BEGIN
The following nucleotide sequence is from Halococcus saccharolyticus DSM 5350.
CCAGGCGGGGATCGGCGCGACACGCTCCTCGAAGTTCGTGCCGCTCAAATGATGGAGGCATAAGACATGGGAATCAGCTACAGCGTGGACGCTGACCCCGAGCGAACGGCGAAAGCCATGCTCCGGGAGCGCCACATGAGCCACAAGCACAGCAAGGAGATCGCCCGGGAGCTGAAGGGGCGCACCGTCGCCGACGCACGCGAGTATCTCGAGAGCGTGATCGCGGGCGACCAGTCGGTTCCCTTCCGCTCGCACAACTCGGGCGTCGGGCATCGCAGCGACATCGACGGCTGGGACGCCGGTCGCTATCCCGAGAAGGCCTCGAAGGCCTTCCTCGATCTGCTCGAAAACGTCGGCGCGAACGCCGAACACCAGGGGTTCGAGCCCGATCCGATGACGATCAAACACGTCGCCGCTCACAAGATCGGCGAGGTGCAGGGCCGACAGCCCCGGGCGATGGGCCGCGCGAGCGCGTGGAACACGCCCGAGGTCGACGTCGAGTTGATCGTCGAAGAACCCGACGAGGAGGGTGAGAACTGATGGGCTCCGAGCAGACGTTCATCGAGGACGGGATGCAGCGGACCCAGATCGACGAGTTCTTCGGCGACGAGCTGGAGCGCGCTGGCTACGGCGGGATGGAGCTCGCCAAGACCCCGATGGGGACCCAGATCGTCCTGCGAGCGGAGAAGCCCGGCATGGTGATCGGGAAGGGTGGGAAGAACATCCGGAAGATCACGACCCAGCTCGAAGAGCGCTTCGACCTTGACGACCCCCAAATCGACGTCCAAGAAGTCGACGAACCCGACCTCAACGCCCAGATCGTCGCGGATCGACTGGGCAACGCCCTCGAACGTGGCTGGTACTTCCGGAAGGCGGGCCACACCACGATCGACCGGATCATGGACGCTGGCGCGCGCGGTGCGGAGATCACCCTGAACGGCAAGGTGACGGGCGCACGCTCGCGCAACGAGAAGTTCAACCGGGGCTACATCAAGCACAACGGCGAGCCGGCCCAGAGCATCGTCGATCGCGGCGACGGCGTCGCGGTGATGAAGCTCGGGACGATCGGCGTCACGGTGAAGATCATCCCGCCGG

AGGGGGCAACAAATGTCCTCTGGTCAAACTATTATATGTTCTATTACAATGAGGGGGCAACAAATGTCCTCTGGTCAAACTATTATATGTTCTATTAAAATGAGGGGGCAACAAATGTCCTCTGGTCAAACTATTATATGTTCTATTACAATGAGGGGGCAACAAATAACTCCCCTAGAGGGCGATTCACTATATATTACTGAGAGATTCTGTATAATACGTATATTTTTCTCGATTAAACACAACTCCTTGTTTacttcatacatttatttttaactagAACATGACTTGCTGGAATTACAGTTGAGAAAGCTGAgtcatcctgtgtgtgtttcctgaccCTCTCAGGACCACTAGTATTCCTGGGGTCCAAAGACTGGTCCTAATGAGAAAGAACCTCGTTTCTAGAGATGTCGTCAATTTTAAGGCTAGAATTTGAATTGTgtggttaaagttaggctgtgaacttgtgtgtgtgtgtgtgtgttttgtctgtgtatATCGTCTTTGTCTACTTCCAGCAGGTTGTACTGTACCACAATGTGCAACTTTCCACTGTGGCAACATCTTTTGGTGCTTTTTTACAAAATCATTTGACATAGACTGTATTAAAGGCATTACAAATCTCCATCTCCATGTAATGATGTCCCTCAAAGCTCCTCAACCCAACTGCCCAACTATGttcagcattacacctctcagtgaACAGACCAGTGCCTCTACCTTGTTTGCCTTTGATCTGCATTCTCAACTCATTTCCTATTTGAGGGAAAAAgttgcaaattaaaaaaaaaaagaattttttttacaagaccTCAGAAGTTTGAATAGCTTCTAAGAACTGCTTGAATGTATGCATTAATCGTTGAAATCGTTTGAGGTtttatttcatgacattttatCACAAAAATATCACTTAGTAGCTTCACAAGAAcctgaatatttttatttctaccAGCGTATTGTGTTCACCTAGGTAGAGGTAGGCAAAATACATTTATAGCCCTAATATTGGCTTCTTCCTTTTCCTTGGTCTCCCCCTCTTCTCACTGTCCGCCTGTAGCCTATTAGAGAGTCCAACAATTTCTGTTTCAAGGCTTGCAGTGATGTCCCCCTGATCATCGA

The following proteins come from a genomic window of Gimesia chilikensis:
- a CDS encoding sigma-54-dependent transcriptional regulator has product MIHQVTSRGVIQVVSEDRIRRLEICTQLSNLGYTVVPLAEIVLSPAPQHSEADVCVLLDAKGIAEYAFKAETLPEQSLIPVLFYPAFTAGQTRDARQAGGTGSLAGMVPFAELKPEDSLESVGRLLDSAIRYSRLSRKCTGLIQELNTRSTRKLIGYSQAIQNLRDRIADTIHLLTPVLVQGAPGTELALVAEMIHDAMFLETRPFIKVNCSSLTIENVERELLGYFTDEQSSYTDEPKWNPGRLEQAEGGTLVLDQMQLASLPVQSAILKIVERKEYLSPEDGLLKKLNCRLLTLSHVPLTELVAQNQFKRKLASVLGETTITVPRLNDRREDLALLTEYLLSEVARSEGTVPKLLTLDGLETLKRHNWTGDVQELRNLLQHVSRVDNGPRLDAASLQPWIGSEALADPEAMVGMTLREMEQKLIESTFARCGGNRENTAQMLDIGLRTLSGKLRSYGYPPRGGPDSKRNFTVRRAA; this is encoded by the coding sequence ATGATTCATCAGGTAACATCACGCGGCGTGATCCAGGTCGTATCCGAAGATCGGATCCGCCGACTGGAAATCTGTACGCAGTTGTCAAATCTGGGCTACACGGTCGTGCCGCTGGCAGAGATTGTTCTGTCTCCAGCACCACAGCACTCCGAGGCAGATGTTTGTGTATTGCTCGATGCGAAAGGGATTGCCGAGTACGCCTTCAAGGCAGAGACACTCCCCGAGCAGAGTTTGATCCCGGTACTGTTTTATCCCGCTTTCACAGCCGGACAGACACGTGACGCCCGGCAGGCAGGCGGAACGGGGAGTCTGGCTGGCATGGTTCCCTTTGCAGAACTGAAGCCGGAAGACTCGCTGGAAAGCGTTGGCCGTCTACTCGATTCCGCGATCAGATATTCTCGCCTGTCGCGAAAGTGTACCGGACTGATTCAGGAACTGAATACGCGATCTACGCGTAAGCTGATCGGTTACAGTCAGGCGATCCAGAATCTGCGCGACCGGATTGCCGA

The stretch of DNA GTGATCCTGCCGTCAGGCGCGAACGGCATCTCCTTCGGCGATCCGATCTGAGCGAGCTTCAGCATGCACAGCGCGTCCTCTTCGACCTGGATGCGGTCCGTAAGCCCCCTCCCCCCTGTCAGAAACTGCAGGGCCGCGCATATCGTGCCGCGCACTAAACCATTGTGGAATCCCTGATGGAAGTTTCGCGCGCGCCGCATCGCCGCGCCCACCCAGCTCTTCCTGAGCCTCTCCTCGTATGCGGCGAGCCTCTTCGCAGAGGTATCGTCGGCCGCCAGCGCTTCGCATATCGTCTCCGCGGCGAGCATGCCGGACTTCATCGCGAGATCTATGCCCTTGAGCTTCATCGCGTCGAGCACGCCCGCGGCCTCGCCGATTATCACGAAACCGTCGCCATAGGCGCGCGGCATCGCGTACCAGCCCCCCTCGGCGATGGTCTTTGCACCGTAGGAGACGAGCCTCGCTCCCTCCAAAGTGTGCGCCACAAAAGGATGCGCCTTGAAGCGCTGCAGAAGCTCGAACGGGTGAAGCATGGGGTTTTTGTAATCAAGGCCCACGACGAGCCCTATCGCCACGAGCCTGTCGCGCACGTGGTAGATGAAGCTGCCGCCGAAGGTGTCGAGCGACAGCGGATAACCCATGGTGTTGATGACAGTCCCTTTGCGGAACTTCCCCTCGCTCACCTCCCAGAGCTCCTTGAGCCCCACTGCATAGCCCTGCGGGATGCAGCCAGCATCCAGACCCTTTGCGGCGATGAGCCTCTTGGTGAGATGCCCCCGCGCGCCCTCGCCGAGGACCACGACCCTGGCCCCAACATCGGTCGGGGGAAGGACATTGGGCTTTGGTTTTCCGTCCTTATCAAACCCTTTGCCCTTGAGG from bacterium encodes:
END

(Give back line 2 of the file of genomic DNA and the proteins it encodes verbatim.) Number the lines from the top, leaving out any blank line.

CCAGGCGGGGATCGGCGCGACACGCTCCTCGAAGTTCGTGCCGCTCAAATGATGGAGGCATAAGACATGGGAATCAGCTACAGCGTGGACGCTGACCCCGAGCGAACGGCGAAAGCCATGCTCCGGGAGCGCCACATGAGCCACAAGCACAGCAAGGAGATCGCCCGGGAGCTGAAGGGGCGCACCGTCGCCGACGCACGCGAGTATCTCGAGAGCGTGATCGCGGGCGACCAGTCGGTTCCCTTCCGCTCGCACAACTCGGGCGTCGGGCATCGCAGCGACATCGACGGCTGGGACGCCGGTCGCTATCCCGAGAAGGCCTCGAAGGCCTTCCTCGATCTGCTCGAAAACGTCGGCGCGAACGCCGAACACCAGGGGTTCGAGCCCGATCCGATGACGATCAAACACGTCGCCGCTCACAAGATCGGCGAGGTGCAGGGCCGACAGCCCCGGGCGATGGGCCGCGCGAGCGCGTGGAACACGCCCGAGGTCGACGTCGAGTTGATCGTCGAAGAACCCGACGAGGAGGGTGAGAACTGATGGGCTCCGAGCAGACGTTCATCGAGGACGGGATGCAGCGGACCCAGATCGACGAGTTCTTCGGCGACGAGCTGGAGCGCGCTGGCTACGGCGGGATGGAGCTCGCCAAGACCCCGATGGGGACCCAGATCGTCCTGCGAGCGGAGAAGCCCGGCATGGTGATCGGGAAGGGTGGGAAGAACATCCGGAAGATCACGACCCAGCTCGAAGAGCGCTTCGACCTTGACGACCCCCAAATCGACGTCCAAGAAGTCGACGAACCCGACCTCAACGCCCAGATCGTCGCGGATCGACTGGGCAACGCCCTCGAACGTGGCTGGTACTTCCGGAAGGCGGGCCACACCACGATCGACCGGATCATGGACGCTGGCGCGCGCGGTGCGGAGATCACCCTGAACGGCAAGGTGACGGGCGCACGCTCGCGCAACGAGAAGTTCAACCGGGGCTACATCAAGCACAACGGCGAGCCGGCCCAGAGCATCGTCGATCGCGGCGACGGCGTCGCGGTGATGAAGCTCGGGACGATCGGCGTCACGGTGAAGATCATCCCGCCGG